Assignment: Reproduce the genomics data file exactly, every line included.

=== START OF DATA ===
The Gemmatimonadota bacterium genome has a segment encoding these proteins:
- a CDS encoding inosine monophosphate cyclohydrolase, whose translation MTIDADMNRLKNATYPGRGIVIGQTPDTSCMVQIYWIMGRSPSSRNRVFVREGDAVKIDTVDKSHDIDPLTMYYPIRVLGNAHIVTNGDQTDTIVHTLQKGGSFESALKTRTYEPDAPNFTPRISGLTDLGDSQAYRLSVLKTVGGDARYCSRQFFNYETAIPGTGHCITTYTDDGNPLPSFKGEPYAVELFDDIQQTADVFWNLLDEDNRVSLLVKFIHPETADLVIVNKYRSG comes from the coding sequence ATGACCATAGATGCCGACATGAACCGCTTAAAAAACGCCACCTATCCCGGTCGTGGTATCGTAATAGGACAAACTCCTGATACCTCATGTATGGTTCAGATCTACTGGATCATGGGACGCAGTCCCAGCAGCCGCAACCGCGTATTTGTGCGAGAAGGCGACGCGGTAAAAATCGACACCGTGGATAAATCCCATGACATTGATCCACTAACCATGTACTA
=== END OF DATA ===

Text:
The Gemmatimonadota bacterium genome has a segment encoding these proteins:
- a CDS encoding inosine monophosphate cyclohydrolase, whose translation MTIDADMNRLKNATYPGRGIVIGQTPDTSCMVQIYWIMGRSPSSRNRVFVREGDAVKIDTVDKSHDIDPLTMYYPIRVLGNAHIVTNGDQTDTIVHTLQKGGSFESALKTRTYEPDAPNFTPRISGLTDLGDSQAYRLSVLKTVGGDARYCSRQFFNYETAIPGTGHCITTYTDDGNPLPSFKGEPYAVELFDDIQQTADVFWNLLDEDNRVSLLVKFIHPETADLVIVNKYRSG comes from the coding sequence ATGACCATAGATGCCGACATGAACCGCTTAAAAAACGCCACCTATCCCGGTCGTGGTATCGTAATAGGACAAACTCCTGATACCTCATGTATGGTTCAGATCTACTGGATCATGGGACGCAGTCCCAGCAGCCGCAACCGCGTATTTGTGCGAGAAGGCGACGCGGTAAAAATCGACACCGTGGATAAATCCCATGACATTGATCCACTAACCATGTACTA